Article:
God created our mouth to speak and sanctifies the language which comes from it. It is we, through sin, who have made the one a cesspool and the other spewed sewage. A word has its proper use as well as its abuse. We reclaim its proper use when we catechize our children to use their sanctified common sense and articulate rather than either act out or react.

This year’s class is different. It includes the Troublemint Twins, who find giggle-source in the word “bathroom” itself. Say it and Jeremiah will look at Byrne with a wide grin and both will need to work hard to suppress their giggles. Today they couldn’t.

Sean has difficulty reading sometimes. He’ll let his brain over run his eyes. He saw the letters b-a-r and never got to the n before his mind rushed to assume “bathroom.” Rudeness knows no limits when there is giggle opportunity for a Troublemint Twin. They erupted into great fits of glee. Sean was beet red with embarrassment.

What to do? Easy. Jeremiah and Byrne received sentences for mocking their neighbor’s difficulty in reading. That was a given. The next part was to cure them of the bathroom giggles.

Jacob could sense it coming almost before I spoke it out loud. “The extra desks?” he asked.


Jeremiah took the Boys’ room; Byrne the Girls’.

For the sake of privacy, I posted an “Out of Order” sign on the Girls’ door.

Normally it takes Jeremiah a good half-hour to write his seven sentences. He nailed them in ten minutes flat.

Monday, April 17, 2006

Great Reading

From time to time I have been referred to as “the anti feminist” for my staunch defense of God’s order of creation against the tides of feminism.

Hogwash and patooey!

For the finest confession of femininity and woman as God created her to be, no one speaks with as fine a voice as that which comes through at Favorite Apron and Sew Liturgical. Libraries of books and pages of rhetoric cannot speak with the eloquence of one faithful wife and mother joyously engaged in her vocation.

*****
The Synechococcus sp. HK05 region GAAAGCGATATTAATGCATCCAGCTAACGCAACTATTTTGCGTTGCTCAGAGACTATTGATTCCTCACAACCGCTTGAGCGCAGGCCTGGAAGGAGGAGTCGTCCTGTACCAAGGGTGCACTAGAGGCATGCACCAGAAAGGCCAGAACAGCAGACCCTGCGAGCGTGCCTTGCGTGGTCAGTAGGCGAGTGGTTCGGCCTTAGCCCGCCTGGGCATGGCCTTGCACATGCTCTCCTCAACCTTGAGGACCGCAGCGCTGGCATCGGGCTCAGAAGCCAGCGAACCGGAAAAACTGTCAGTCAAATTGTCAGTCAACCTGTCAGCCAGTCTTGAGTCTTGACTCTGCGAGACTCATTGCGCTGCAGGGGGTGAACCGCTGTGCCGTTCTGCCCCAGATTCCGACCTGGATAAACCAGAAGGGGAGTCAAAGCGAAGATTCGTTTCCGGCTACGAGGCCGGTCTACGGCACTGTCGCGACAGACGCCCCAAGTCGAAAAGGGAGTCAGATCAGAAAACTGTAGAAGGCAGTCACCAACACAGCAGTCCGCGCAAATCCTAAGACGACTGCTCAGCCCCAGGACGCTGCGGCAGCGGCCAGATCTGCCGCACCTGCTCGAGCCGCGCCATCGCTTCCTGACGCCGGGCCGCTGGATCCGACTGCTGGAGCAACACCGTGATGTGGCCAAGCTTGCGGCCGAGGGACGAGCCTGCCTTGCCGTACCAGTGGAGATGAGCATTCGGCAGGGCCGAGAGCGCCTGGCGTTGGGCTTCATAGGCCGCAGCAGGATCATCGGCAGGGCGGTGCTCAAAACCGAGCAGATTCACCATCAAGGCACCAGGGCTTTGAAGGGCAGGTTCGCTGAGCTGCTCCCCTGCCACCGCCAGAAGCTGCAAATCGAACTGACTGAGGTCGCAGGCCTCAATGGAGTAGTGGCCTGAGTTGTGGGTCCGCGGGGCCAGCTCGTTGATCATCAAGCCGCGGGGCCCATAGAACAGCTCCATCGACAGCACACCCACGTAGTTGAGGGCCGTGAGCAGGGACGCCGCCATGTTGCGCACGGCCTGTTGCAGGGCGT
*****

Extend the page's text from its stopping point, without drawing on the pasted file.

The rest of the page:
Both of these blogs are a “must read” if only for this reason.

Tuesday, April 11, 2006

Eudorian Pietism

What my husband won't do for himself he doesn't hesitate to do for me. He has the 7 year old system with barely 2GB, and no room for anything more to be put onto it. I've been after him to upgrade, but he's happy to live with it. Recently my 3 year old laptop crashed- the DMA controller simply fried. Without a blink he ordered a new system for me. He's quite a man!

That means I have Eudora newly installed, including the recent upgrade (they've offered it at a cut-rate). Normally I turn off the Mood Watch, those little pepper thingies that tell me to watch my language, or that screen the language of emails coming through to me. I'm a big girl. I can both govern myself and handle what comes along my way. I don't need little peppers to warn me. Still, like I said, I've not turned Mood Watch "Off" in the "Options" section yet. So what's the first piece of email that gets flagged as "too hot to handle?" One of Rev. Scott Murray's "Memorial Moments." Consider:

bound by chains and cords
passionate and bloody embrace
skin to be nailed upon the stake

This reminded me of a web-based computer program a while back that scanned your system to see of you had any pornographic and potentially illegal material on it. I tried it once. My computer was flagged as in "critical danger" because it had a huge amount of literature dealing with blood, sacrifice, sex, and violence. Every flagged source led straight back to Libronix (Logos) or Bibleworks files- all scripture and theology resources.

On the surface this demonstrates only that machines and the computer programs used to search for specific words can't sift between the connotation and denotation of a word. All the programs look for is a specific word. Once it is flagged, it is marked and regarded as suspect. Machines and programs do not, nor can they, understand how words are used according to the Faith. They simply know certain words are to be learned, marked, and outwardly avoided by little peppers, regardless of their connotation in any circumstance. This highlights mystery.